Strawberries remind me of childhood summers. I grew up near pick-your-own strawberry fields. I can almost feel the muggy heat of afternoons spent picking strawberries, finishing hours later with probably as many strawberries in my over-stuffed tummy as in the bushels we were given to collect them in. Bright red stains on my face and on my tee shirt were a dead giveaway for my crime, and a tummyache from my overindulgence my punishment.
I think my kids will also remember strawberries as the fruit mascot of their youth. California’s mild climate means that we can enjoy local strawberries the whole summer long. They start to make a big presence in the farmer’s markets in June, when my older daughter has her birthday, so most of her birthday cakes have featured strawberries as a garnish. They are still wildly abundant now in the season’s finale, as summer is coming to a close. There are some pick-your-own strawberry farms down the coast, but we’re spoiled by their easy availability everywhere you turn. I mean that literally. On many street corners in San Francisco, you’ll see vendors making come-hither motions to you as you walk or drive by, with huge cases of larger-and-redder-than-life strawberries stacked on the sidewalk. We usually buy them instead from the farmer’s market or a local grocery and eat them in their natural perfection; they don’t last very long in my family. The ones that survive get used in all types of desserts, and are also a favorite bit of sweetness in mixed green salads.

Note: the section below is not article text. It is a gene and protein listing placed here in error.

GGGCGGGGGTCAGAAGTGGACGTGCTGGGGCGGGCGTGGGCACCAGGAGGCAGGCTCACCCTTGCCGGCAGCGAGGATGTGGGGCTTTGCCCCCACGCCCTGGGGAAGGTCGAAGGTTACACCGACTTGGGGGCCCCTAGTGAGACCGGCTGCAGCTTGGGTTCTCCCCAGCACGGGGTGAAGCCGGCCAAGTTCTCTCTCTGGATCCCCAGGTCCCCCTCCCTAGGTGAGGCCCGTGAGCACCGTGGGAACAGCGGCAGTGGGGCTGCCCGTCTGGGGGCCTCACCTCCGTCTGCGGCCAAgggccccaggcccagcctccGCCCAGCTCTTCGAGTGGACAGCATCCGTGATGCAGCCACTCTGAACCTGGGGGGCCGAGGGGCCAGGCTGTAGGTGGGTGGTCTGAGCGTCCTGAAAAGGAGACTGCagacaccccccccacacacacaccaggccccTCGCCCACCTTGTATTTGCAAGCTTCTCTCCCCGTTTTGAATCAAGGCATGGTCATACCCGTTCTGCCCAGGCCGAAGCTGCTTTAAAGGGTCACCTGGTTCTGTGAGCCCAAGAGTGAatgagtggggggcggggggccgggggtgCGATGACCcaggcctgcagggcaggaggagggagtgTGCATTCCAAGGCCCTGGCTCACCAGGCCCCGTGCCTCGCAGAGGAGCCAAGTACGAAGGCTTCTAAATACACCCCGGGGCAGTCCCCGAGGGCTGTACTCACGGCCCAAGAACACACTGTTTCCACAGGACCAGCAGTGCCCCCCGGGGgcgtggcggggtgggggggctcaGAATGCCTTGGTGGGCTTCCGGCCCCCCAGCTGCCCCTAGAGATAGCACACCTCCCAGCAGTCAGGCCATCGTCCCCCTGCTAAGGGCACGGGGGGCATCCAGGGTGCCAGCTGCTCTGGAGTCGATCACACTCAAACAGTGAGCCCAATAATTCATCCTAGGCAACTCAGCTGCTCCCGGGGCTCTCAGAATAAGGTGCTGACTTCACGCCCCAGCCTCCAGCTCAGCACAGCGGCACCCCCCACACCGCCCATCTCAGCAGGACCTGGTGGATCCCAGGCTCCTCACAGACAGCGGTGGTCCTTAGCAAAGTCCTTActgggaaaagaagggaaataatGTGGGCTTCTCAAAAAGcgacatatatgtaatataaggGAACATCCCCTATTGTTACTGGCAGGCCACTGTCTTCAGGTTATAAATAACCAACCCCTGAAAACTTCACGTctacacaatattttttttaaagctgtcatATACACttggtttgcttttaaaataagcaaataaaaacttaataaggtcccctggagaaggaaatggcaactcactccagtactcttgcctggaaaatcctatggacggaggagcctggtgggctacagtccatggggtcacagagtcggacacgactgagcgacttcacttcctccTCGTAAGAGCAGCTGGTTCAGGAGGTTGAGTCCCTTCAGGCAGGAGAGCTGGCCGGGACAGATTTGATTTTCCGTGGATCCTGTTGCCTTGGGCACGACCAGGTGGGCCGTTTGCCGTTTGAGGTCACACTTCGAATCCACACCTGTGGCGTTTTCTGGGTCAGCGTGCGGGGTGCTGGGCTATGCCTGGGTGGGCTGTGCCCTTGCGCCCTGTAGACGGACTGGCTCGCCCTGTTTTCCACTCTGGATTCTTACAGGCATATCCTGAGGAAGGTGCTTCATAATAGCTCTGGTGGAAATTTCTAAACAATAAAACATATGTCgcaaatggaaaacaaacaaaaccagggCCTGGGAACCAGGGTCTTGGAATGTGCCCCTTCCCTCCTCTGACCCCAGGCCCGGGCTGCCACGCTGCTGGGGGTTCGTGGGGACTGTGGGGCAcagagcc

As for birthdays, I am not one to buy fancy toys for my kids, and even less likely, noisy ones. My brother, who is about to have his first kids (twins), claims he was unaware that loud electronic voices emanating from inanimate objects might become annoying. So since my kids’ births, he has showered them with an endless array of talking, noisemaking toys without volume switches. He loves the kids, so he is forgiven. And the kids absolutely adore both their uncle and the noisy toys he loves to give them. One of their favorites, which they should have outgrown by now, is their “Smart Kitchen.” It doesn’t take up too much space in the playroom, and I have to admit that the sounds it makes are realistic and not too annoying. These include the progressively high pitched sounds of a kettle boiling, the kitchen giving chirpy positive reinforcement, such as, “Thanks for putting the salt away!” and my favorite, realistic sizzling sounds when “food” is put in the frying pan. I must say that these sounds do enhance the experience of pretend cooking.
Even more realistic are the menus that come out of the play kitchen. As with other things that parents say and do and don’t realize their kids are absorbing, committing to memory, and preparing to mimic later, you can tell what I’ve been eating, drinking, cooking and baking by what gets made by my kids in their play kitchen. After a trip to Mexico, my then three-year-old daughter was “making” strawberry margaritas for me. More often, the beverage offered to me from my mini barista would be a latte. And once, the mother of my daughter’s preschool friend asked me if I was a baker.
“I bake sometimes, but mainly birthday cakes for them. Why do you ask?”
“Oh,” she laughed. “I was watching her play in the pretend kitchen. When she was making a cake, she said, ‘And now, we use the good butter.’ What is the good butter?”